Larry Brauner

Even today social media remains a mystery to most marketers. In the minds of most retailers and marketing executives, social media consists of teens messaging on Facebook, sharing pics on Flickr, writing in their blogs or tweeting all their doings on Twitter.

Perhaps they read a few news blogs themselves or have a profile on LinkedIn, but they’re still scratching their heads and wondering how any of this could possibly be useful to them in business.

Coming from the conventional marketing world myself and looking back to my first impression of social media, I can appreciate the retailing and B2B marketing establishment’s legitimate skepticism. That’s why I put together my top reasons for using social marketing for you to share with your colleagues and top management.

Let me caution you however, that social marketing requires its own mindset. Marketing strategies that work well with traditional media won’t necessarily be as effective if applied to new media.

These then are my top ten reasons to take social marketing seriously:

  1. Social marketing is a logical extension of the multichannel marketing strategy of diversification. Social media sites can extend a company’s web presence far beyond the limits of its e-commerce, lead generation or information sites.
  2. Social media builds awareness of products and brands by attraction rather than interruption, and by pulling rather than pushing. Consumers enjoy the discovery process and don’t feel annoyed by it.
  3. Social media employs a community and list building paradigm that’s much more comprehensive, natural and intimate than conventional databases and autoresponders.
  4. Social media marketers engage customers in dialog. They talk with the customer rather than at the customer as is generally the case with conventional media. Social media can also facilitate post-sale support and dissemination of valuable product tips to customers.
  5. Social media used properly can build frequency less expensively than conventional media educating and informing the consumer over time.
  6. Social media can help reach target markets that are too difficult or expensive to reach using conventional means.
  7. Reach doesn’t determine cost, so social media can target a narrow vertical market while at the same time casting a wide net. Efficiency doesn’t really matter much in the context of social media reach.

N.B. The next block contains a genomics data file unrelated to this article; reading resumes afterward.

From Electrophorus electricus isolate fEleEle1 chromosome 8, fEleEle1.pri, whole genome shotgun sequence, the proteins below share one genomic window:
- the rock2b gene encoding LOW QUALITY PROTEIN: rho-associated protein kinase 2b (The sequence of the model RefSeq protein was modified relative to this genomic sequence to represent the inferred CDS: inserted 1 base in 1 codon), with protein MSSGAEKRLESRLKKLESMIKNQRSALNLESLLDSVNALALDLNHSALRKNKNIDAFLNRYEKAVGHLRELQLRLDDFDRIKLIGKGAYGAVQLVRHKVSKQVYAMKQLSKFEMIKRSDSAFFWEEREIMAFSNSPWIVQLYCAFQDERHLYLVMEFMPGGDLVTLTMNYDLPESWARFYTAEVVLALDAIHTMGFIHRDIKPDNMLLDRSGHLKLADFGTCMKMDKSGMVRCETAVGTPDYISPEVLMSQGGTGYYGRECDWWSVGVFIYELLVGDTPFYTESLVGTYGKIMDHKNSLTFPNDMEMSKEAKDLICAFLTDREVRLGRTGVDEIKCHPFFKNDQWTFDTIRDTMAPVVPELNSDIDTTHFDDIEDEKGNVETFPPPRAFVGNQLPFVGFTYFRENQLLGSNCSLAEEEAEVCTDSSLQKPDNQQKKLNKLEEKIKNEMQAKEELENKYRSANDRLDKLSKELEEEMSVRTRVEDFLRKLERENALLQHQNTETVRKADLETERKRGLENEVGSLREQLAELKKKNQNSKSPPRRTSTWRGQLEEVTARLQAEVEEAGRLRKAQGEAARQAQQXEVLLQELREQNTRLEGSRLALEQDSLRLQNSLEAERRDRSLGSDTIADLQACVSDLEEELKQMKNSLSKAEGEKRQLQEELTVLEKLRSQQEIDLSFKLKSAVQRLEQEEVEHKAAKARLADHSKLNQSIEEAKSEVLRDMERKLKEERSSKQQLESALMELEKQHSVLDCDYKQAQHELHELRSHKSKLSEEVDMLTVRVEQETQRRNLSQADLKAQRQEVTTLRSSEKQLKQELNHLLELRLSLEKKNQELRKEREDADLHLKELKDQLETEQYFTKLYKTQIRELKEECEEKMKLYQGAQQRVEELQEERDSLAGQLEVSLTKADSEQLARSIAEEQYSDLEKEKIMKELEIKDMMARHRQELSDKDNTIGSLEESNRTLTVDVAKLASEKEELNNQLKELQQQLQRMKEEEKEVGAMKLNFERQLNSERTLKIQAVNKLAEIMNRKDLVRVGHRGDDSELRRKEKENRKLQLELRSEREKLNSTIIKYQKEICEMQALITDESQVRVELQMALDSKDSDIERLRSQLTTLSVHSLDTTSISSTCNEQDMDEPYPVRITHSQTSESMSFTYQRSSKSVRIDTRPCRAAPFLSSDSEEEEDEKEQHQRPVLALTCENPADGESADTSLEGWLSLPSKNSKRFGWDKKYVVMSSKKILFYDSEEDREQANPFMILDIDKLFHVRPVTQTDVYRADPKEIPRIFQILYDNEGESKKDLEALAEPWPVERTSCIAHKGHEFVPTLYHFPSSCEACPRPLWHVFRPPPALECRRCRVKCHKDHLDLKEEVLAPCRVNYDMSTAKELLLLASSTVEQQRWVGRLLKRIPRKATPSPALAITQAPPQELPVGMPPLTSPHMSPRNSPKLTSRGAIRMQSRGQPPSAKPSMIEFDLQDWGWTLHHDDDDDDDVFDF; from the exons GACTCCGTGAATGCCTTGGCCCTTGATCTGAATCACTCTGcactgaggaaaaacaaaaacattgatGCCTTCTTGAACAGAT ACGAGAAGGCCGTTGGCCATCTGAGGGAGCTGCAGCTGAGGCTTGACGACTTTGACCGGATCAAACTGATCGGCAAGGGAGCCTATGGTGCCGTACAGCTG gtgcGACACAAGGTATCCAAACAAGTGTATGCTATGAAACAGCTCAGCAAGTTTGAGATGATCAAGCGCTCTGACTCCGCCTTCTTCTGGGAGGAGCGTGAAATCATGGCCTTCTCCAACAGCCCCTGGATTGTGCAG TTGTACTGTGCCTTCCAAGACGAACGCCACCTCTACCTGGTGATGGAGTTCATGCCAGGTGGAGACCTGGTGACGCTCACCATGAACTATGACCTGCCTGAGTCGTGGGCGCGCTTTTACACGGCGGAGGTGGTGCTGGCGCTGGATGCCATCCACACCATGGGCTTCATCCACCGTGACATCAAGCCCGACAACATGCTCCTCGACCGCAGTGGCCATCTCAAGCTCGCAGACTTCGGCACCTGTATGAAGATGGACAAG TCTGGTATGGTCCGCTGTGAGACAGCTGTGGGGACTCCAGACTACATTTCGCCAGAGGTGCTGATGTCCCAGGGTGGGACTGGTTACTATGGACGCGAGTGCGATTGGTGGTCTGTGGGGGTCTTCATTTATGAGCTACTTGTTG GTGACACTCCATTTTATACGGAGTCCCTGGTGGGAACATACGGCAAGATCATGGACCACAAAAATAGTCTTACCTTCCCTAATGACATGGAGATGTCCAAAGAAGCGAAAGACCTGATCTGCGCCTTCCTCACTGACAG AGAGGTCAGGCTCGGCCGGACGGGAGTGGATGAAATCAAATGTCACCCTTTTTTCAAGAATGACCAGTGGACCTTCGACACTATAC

8. Search engines like social media, and social marketing leverages free high-quality search exposure which is preferable to paying for low-quality pay-per-click or banner advertising.
  9. Social media sites and your e commerce websites are available 24/7 more or less indefinitely. It’s much like having an ad run in every issue of a publication or like having a catalog or sales letter retained until the customer is ready to make a buying decision.
  10. Using social networking sites it is often possible to connect directly with B2B decision makers without interference from protective gatekeepers.

Social marketing is different from other forms of Internet marketing. I write about the unique challenges that social media marketing poses in Top 10 Social Media Challenges.

Did you enjoy this article? Subscribe to my RSS feed or by e-mail. Also, visit my About, Services, Media Buzz and Connect pages to learn about me and my social media and web marketing services.

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Larry Brauner

A web developer knows how to build a website and how to create a web page that interacts effectively with visitors.  Web developers can often organize information and design web sites with great visual appeal.

Generally speaking however, web developers are neither experienced Internet marketers nor skilled copywriters. They specialize in following, tweaking and implementing the specifications provided to them by small business owners and corporate marketing departments. A web developer is a technician skilled at converting a set of instructions into an interactive web site.

Launching and promoting a web site and building an Internet presence require more than a development effort.  Here are eight other elements that will likely figure into your online presence: